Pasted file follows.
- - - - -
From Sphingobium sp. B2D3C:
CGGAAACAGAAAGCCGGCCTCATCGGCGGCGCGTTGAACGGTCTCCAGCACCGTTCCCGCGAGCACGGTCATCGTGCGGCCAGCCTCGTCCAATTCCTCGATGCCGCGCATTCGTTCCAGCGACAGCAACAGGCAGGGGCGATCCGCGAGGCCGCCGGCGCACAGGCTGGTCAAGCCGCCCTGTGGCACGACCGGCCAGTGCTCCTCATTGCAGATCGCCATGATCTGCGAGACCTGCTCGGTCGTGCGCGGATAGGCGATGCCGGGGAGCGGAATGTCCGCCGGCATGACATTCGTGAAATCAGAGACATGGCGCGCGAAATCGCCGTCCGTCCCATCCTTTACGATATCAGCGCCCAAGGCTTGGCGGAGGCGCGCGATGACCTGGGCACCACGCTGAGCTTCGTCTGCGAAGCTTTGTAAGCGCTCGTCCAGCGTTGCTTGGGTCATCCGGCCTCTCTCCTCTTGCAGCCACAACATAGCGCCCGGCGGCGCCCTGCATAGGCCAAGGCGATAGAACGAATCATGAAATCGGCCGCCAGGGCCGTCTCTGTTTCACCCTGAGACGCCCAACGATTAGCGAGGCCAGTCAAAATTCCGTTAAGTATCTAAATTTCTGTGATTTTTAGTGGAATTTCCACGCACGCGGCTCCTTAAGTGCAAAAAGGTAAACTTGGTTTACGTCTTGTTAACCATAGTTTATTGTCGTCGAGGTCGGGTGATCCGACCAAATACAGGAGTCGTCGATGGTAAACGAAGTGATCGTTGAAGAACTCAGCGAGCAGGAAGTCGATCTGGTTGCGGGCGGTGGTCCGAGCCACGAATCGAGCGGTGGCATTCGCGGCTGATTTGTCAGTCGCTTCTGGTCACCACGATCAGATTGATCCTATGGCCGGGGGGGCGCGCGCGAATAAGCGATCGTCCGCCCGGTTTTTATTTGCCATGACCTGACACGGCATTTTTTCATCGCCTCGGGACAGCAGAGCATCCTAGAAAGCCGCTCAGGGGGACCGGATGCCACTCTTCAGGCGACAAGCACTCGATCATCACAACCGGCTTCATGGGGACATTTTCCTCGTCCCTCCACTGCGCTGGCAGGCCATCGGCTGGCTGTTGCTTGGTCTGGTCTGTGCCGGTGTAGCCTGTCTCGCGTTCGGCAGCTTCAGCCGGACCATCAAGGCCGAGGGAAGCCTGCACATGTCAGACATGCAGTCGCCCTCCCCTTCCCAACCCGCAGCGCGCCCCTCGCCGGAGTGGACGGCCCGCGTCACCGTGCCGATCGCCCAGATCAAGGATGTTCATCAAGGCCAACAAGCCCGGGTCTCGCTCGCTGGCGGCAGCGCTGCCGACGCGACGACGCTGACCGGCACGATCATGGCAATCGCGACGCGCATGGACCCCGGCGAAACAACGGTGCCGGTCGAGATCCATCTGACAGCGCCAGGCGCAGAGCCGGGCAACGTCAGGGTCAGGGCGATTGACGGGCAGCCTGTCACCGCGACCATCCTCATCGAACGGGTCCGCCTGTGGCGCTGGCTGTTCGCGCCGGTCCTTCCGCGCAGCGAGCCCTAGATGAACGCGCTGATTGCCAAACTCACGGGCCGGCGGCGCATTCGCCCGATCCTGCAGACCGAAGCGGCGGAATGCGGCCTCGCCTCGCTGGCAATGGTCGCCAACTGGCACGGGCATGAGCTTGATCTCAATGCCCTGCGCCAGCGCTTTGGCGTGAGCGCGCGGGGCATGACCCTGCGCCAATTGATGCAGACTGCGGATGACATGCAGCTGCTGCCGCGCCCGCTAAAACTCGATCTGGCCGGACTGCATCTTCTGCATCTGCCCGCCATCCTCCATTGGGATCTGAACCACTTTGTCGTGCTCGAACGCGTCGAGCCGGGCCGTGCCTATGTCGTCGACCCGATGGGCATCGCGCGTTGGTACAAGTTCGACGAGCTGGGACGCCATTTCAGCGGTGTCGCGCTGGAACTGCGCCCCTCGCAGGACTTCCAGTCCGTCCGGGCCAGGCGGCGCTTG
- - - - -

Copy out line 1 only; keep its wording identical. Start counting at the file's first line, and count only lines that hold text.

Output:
From Sphingobium sp. B2D3C: